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Friday, 1 September, 2000, 09:04 GMT 10:04 UK
Pollution threatens prehistoric carvings
carvings general view
The Alta carvings are a Unesco world heritage site
By environment correspondent Alex Kirby in Alta, northern Norway

Norwegian scientists are working on the best way to protect ancient rock carvings against the ravages of modern pollution.

The oldest of the carvings, just outside the town of Alta in the Arctic, date from about 6,000 years ago.

They were discovered in 1973, after millennia buried under earth and vegetation.

But they are already believed to be at risk of deterioration from the effects of atmospheric pollution.

The manager of the Alta Museum, responsible for the care of the carvings, is Hans-Christian Soeborg, an archaeologist.


He told BBC News Online: "Pollution today is all-pervasive. There are a lot of pollutants coming from Russian factories close to the Norwegian border, though the prevailing westerly winds usually carry them away from us.

"But we do get emissions from power stations and industry in the United Kingdom, and we know they are damaging some of the medieval buildings in southern Norway.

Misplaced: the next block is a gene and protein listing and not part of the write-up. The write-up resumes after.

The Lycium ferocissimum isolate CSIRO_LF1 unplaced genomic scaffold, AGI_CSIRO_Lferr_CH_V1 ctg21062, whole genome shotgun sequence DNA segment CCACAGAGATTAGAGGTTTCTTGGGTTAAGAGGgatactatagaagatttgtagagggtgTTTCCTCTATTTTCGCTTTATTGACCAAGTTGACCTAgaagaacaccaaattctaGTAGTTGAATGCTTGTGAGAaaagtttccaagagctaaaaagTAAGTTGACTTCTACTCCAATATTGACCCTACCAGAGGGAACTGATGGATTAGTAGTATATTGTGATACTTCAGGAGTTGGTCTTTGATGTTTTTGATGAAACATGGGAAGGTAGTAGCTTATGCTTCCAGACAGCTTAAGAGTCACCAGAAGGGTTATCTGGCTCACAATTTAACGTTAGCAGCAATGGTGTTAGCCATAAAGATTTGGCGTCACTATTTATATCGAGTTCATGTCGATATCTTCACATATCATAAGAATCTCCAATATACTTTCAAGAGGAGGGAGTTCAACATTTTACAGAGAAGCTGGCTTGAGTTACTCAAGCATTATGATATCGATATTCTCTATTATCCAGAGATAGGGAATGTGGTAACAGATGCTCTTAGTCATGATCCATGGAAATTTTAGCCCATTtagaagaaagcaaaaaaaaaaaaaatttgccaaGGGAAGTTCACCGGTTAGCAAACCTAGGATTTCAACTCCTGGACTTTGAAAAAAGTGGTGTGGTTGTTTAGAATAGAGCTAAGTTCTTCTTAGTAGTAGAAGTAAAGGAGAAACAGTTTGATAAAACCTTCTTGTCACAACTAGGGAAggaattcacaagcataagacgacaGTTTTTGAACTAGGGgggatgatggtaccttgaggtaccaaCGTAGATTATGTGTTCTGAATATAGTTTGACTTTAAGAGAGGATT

"We are experimenting with protective covers of different thicknesses to see what will be the best way to make sure the carvings stay safe."

There are more rock carvings in Alta than anywhere else in northern Europe, a total of about 3,000 individual figures.

Land rise

They depict people, animals, including reindeer, bears, elk, fish, birds, and boats and weapons.

Some carvings appear to show hunting scenes, and others are thought to represent musicians holding instruments like the "runebommen", the shamanic drum used in rituals by the Sami people of Norway, Finland, Sweden and Russia.

The entire site was placed on Unesco's World Heritage List in 1985. It lies at the head of the Alta fjord, at Jiepmaluokta, a Sami word meaning "seal bay".

carvings and fjord
The site is now well above sea level
When the first carvings were cut into the rock the sea level was between eight and twenty-six metres higher than today, and the climate much milder, more like modern southern Norway's.

But the land rose as the north European icecap withdrew, exposing new rock surfaces to the carvers.

Their work is believed to fall into four distinct phases, from the earliest markings 6,000 years ago to the most recent, just 500 years before the birth of Christ.

While the significance of many of the individual carvings seems clear, archaeologists are still uncertain of the meaning of some of the groups, and of the site as a whole.

The carvings were probably meant partly to bring good luck to the hunters and to give them power over their prey.

Meaning obscure

Beyond that, though, they may well have served a religious purpose as part of the ritual of the Stone Age people of the area.

They may have been an essay in cosmology, an attempt to place humans and the natural world in their proper context and to link them to worlds beyond.

But it may be wrong to try to wring meaning out of every carving and every rock face, Hans-Christian Soeborg warns.

"The life-style and the artefacts of these people were so different from our own that there is no reason to think we should recognise everything they chose to depict."

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